Unitank pour under pressure

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emerinohdz

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Hi!

This would be my first time using a Unitank (7gal SSBT) and using co2 in general (used to bottle and natural carbonate). I have a few questions that I haven't been able to find a concrete answer for and I'm hoping someone here can help me find an answer:
  1. With positive pressure (e.g. 10psi) on the tank, would it be safe to remove the co2 tank and pour beer through the sampling port or do I need to keep the co2 tank attached at 10psi to avoid pressure from dropping and potentially end up with negative pressure?
  2. If I do need to keep the co2 tank attached, wouldn't I run the risk of overcarbonating the beer? My understanding is that the headpressure will be gradually absorbed by the beer and more co2 will continue to flow.
  3. I would assume the answer for the first question would apply for dumping yeast through the dumping port, is this correct?
  4. If the tank's pressure is reflecting 10psi of head pressure and I connect the co2 tank, do I need to make sure to have the regulator set to at least 10psi? What's the risk (if any) of setting the co2 tank regulator to, say, 5psi instead?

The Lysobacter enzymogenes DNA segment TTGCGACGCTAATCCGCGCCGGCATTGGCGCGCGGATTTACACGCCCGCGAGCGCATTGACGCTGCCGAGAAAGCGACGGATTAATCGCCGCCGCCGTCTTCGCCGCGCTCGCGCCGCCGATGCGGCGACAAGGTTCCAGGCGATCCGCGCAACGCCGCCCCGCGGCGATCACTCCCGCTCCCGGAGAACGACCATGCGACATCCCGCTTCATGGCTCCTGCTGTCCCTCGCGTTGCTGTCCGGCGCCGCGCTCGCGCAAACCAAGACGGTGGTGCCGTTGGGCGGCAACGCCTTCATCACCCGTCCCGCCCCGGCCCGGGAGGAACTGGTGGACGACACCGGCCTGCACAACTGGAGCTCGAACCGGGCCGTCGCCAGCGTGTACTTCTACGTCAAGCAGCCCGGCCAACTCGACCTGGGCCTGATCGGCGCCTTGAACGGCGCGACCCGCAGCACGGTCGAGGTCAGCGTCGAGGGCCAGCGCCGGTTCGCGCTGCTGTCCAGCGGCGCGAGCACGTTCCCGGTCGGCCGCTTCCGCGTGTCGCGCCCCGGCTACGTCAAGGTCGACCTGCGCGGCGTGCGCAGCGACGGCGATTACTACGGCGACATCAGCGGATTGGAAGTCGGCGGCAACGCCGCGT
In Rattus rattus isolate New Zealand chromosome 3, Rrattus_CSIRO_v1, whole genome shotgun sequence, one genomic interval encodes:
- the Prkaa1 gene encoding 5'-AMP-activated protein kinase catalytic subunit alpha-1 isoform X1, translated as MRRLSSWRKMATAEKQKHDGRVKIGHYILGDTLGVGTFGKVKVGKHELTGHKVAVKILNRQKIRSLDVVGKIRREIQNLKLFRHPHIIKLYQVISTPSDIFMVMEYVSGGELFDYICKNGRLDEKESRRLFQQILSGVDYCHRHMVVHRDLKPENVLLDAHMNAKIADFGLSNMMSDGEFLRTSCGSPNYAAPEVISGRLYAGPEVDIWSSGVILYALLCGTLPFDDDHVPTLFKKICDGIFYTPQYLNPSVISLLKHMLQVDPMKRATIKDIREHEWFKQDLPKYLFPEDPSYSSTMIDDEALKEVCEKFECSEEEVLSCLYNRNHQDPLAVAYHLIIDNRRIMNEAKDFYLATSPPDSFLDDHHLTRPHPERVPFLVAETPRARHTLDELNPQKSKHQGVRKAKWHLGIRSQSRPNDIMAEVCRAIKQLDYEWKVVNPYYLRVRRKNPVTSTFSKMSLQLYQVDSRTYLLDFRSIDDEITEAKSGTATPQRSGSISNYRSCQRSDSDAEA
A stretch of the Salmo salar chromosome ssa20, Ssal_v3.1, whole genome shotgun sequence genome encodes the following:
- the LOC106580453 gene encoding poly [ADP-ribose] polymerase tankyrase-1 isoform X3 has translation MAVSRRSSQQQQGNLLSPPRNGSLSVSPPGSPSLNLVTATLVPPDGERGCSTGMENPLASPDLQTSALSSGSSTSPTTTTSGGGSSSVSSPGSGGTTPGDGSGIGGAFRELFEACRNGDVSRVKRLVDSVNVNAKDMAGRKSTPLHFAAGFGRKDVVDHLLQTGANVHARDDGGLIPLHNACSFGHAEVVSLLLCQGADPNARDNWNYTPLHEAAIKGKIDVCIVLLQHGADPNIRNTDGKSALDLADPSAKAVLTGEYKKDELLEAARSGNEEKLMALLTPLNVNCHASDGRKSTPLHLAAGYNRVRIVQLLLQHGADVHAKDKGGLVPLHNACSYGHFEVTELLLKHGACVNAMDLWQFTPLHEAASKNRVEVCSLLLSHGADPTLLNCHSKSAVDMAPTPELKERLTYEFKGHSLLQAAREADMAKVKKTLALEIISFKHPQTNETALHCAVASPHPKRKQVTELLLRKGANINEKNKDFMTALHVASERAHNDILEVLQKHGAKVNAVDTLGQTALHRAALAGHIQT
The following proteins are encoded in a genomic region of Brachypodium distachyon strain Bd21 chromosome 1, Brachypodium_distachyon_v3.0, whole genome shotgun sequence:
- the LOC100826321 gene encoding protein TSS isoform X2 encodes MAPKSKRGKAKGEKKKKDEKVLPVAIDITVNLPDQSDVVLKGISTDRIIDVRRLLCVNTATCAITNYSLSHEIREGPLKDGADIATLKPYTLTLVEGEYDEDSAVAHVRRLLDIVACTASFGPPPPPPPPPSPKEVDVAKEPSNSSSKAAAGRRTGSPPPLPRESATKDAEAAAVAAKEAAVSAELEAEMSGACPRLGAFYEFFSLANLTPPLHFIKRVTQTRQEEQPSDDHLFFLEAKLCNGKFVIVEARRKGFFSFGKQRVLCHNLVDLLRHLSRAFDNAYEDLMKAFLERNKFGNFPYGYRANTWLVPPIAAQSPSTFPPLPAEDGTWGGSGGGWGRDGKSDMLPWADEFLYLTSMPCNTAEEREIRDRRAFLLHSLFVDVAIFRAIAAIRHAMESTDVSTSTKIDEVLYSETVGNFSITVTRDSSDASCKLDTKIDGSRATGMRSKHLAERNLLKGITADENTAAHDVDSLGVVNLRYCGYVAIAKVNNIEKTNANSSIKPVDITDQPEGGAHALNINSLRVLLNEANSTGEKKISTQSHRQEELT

Thanks for the help!
 
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emerinohdz

emerinohdz

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This post is probably not related to fermentation and yeast, I can't seem yo edit it though. If a moderator is able to move it to the appropriate section that'll be great!
 

Elric

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Hi!

This would be my first time using a Unitank (7gal SSBT) and using co2 in general (used to bottle and natural carbonate). I have a few questions that I haven't been able to find a concrete answer for and I'm hoping someone here can help me find an answer:
  1. With positive pressure (e.g. 10psi) on the tank, would it be safe to remove the co2 tank and pour beer through the sampling port or do I need to keep the co2 tank attached at 10psi to avoid pressure from dropping and potentially end up with negative pressure?
  2. If I do need to keep the co2 tank attached, wouldn't I run the risk of overcarbonating the beer? My understanding is that the headpressure will be gradually absorbed by the beer and more co2 will continue to flow.
  3. I would assume the answer for the first question would apply for dumping yeast through the dumping port, is this correct?
  4. If the tank's pressure is reflecting 10psi of head pressure and I connect the co2 tank, do I need to make sure to have the regulator set to at least 10psi? What's the risk (if any) of setting the co2 tank regulator to, say, 5psi instead?